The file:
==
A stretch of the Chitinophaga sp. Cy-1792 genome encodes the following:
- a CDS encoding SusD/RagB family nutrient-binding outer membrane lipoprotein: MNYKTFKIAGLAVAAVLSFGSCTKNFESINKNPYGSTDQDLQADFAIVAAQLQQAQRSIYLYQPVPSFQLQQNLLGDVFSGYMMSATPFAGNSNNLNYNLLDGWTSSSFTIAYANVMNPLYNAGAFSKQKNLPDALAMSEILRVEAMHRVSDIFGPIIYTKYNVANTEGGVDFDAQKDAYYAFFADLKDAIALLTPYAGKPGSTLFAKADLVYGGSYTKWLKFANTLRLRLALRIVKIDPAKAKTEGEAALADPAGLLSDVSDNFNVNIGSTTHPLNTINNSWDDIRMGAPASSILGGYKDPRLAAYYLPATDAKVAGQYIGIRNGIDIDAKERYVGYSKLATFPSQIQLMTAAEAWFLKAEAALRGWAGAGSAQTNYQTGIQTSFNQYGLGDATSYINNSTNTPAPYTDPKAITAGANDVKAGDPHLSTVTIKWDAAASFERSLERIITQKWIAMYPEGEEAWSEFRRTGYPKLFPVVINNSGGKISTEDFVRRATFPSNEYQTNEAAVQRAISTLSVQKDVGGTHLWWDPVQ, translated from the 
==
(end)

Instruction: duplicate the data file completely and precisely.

A stretch of the Chitinophaga sp. Cy-1792 genome encodes the following:
- a CDS encoding SusD/RagB family nutrient-binding outer membrane lipoprotein: MNYKTFKIAGLAVAAVLSFGSCTKNFESINKNPYGSTDQDLQADFAIVAAQLQQAQRSIYLYQPVPSFQLQQNLLGDVFSGYMMSATPFAGNSNNLNYNLLDGWTSSSFTIAYANVMNPLYNAGAFSKQKNLPDALAMSEILRVEAMHRVSDIFGPIIYTKYNVANTEGGVDFDAQKDAYYAFFADLKDAIALLTPYAGKPGSTLFAKADLVYGGSYTKWLKFANTLRLRLALRIVKIDPAKAKTEGEAALADPAGLLSDVSDNFNVNIGSTTHPLNTINNSWDDIRMGAPASSILGGYKDPRLAAYYLPATDAKVAGQYIGIRNGIDIDAKERYVGYSKLATFPSQIQLMTAAEAWFLKAEAALRGWAGAGSAQTNYQTGIQTSFNQYGLGDATSYINNSTNTPAPYTDPKAITAGANDVKAGDPHLSTVTIKWDAAASFERSLERIITQKWIAMYPEGEEAWSEFRRTGYPKLFPVVINNSGGKISTEDFVRRATFPSNEYQTNEAAVQRAISTLSVQKDVGGTHLWWDPVQ, translated from the 